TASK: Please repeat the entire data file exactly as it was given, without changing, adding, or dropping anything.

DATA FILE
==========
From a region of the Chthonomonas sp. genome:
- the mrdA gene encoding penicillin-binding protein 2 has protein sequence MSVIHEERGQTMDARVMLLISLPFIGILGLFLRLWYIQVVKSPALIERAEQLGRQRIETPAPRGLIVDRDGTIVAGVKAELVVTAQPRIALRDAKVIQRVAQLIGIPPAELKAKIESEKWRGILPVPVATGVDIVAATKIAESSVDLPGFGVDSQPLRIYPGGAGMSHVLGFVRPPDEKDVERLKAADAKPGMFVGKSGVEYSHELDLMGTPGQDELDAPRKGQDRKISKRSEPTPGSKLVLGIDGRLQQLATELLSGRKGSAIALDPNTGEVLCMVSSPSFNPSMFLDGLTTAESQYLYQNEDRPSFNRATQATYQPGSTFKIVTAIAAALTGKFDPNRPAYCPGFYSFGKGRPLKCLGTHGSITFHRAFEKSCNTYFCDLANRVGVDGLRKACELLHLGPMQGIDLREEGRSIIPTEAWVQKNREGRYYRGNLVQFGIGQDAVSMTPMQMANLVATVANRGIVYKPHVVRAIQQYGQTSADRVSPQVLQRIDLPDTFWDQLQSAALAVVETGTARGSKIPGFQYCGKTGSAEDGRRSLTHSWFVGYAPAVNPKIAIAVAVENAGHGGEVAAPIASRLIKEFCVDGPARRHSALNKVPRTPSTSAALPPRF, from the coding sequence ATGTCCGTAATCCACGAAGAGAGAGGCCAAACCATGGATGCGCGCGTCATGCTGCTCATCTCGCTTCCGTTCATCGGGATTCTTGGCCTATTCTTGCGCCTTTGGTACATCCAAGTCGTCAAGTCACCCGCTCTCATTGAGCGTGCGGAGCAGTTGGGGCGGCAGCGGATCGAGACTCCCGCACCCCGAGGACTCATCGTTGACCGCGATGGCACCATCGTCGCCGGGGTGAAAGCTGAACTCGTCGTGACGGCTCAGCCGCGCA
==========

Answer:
From a region of the Chthonomonas sp. genome:
- the mrdA gene encoding penicillin-binding protein 2 has protein sequence MSVIHEERGQTMDARVMLLISLPFIGILGLFLRLWYIQVVKSPALIERAEQLGRQRIETPAPRGLIVDRDGTIVAGVKAELVVTAQPRIALRDAKVIQRVAQLIGIPPAELKAKIESEKWRGILPVPVATGVDIVAATKIAESSVDLPGFGVDSQPLRIYPGGAGMSHVLGFVRPPDEKDVERLKAADAKPGMFVGKSGVEYSHELDLMGTPGQDELDAPRKGQDRKISKRSEPTPGSKLVLGIDGRLQQLATELLSGRKGSAIALDPNTGEVLCMVSSPSFNPSMFLDGLTTAESQYLYQNEDRPSFNRATQATYQPGSTFKIVTAIAAALTGKFDPNRPAYCPGFYSFGKGRPLKCLGTHGSITFHRAFEKSCNTYFCDLANRVGVDGLRKACELLHLGPMQGIDLREEGRSIIPTEAWVQKNREGRYYRGNLVQFGIGQDAVSMTPMQMANLVATVANRGIVYKPHVVRAIQQYGQTSADRVSPQVLQRIDLPDTFWDQLQSAALAVVETGTARGSKIPGFQYCGKTGSAEDGRRSLTHSWFVGYAPAVNPKIAIAVAVENAGHGGEVAAPIASRLIKEFCVDGPARRHSALNKVPRTPSTSAALPPRF, from the coding sequence ATGTCCGTAATCCACGAAGAGAGAGGCCAAACCATGGATGCGCGCGTCATGCTGCTCATCTCGCTTCCGTTCATCGGGATTCTTGGCCTATTCTTGCGCCTTTGGTACATCCAAGTCGTCAAGTCACCCGCTCTCATTGAGCGTGCGGAGCAGTTGGGGCGGCAGCGGATCGAGACTCCCGCACCCCGAGGACTCATCGTTGACCGCGATGGCACCATCGTCGCCGGGGTGAAAGCTGAACTCGTCGTGACGGCTCAGCCGCGCA